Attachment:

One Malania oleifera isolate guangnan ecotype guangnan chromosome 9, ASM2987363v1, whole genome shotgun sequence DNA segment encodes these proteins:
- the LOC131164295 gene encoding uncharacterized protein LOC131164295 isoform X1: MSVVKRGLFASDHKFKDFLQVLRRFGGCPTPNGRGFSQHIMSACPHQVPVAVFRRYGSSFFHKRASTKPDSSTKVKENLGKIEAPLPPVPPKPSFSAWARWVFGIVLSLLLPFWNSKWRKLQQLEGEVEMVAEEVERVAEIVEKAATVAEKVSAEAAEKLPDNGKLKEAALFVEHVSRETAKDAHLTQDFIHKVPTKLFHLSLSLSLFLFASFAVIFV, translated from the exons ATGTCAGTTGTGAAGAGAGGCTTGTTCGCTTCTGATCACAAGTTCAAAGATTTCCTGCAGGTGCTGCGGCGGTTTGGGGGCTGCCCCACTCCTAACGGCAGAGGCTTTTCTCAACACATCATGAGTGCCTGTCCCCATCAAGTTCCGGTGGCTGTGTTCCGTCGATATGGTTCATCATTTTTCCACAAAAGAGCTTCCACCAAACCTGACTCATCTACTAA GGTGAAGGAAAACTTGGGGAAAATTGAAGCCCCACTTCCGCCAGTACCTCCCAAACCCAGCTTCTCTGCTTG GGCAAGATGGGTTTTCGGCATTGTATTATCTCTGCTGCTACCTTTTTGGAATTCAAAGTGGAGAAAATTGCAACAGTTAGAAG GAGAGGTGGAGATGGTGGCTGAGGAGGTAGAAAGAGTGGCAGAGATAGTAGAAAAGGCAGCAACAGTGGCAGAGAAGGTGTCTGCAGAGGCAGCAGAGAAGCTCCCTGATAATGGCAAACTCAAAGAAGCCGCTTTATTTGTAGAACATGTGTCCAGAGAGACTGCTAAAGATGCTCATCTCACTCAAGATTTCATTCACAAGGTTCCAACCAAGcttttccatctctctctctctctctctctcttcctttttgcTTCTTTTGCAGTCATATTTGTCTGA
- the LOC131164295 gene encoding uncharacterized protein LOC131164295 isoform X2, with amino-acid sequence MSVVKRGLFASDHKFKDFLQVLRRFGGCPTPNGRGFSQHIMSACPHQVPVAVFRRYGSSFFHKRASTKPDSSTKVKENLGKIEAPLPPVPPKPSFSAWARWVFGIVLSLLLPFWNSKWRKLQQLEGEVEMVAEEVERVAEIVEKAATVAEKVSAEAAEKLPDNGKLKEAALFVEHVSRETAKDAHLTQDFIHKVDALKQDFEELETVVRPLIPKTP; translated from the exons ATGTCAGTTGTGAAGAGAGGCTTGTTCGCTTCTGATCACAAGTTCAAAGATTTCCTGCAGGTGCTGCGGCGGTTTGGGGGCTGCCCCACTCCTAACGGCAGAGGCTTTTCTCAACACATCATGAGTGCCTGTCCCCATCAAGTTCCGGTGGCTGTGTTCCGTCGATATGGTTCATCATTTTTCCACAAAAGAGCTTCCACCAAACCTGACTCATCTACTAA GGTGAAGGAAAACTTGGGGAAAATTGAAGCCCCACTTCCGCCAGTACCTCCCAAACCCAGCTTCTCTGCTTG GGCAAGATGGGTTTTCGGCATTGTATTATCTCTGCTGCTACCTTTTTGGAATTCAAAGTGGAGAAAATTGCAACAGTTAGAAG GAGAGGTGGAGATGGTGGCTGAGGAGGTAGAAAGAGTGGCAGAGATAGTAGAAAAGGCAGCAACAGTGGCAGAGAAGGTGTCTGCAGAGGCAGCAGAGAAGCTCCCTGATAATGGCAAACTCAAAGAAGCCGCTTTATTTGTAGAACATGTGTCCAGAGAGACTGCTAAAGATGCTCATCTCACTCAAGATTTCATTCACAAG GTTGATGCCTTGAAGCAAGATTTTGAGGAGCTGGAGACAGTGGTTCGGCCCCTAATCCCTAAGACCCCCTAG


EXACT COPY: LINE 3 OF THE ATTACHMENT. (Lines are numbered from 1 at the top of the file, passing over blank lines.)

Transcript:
- the LOC131164295 gene encoding uncharacterized protein LOC131164295 isoform X2, with amino-acid sequence MSVVKRGLFASDHKFKDFLQVLRRFGGCPTPNGRGFSQHIMSACPHQVPVAVFRRYGSSFFHKRASTKPDSSTKVKENLGKIEAPLPPVPPKPSFSAWARWVFGIVLSLLLPFWNSKWRKLQQLEGEVEMVAEEVERVAEIVEKAATVAEKVSAEAAEKLPDNGKLKEAALFVEHVSRETAKDAHLTQDFIHKVDALKQDFEELETVVRPLIPKTP; translated from the exons ATGTCAGTTGTGAAGAGAGGCTTGTTCGCTTCTGATCACAAGTTCAAAGATTTCCTGCAGGTGCTGCGGCGGTTTGGGGGCTGCCCCACTCCTAACGGCAGAGGCTTTTCTCAACACATCATGAGTGCCTGTCCCCATCAAGTTCCGGTGGCTGTGTTCCGTCGATATGGTTCATCATTTTTCCACAAAAGAGCTTCCACCAAACCTGACTCATCTACTAA GGTGAAGGAAAACTTGGGGAAAATTGAAGCCCCACTTCCGCCAGTACCTCCCAAACCCAGCTTCTCTGCTTG GGCAAGATGGGTTTTCGGCATTGTATTATCTCTGCTGCTACCTTTTTGGAATTCAAAGTGGAGAAAATTGCAACAGTTAGAAG GAGAGGTGGAGATGGTGGCTGAGGAGGTAGAAAGAGTGGCAGAGATAGTAGAAAAGGCAGCAACAGTGGCAGAGAAGGTGTCTGCAGAGGCAGCAGAGAAGCTCCCTGATAATGGCAAACTCAAAGAAGCCGCTTTATTTGTAGAACATGTGTCCAGAGAGACTGCTAAAGATGCTCATCTCACTCAAGATTTCATTCACAAG GTTGATGCCTTGAAGCAAGATTTTGAGGAGCTGGAGACAGTGGTTCGGCCCCTAATCCCTAAGACCCCCTAG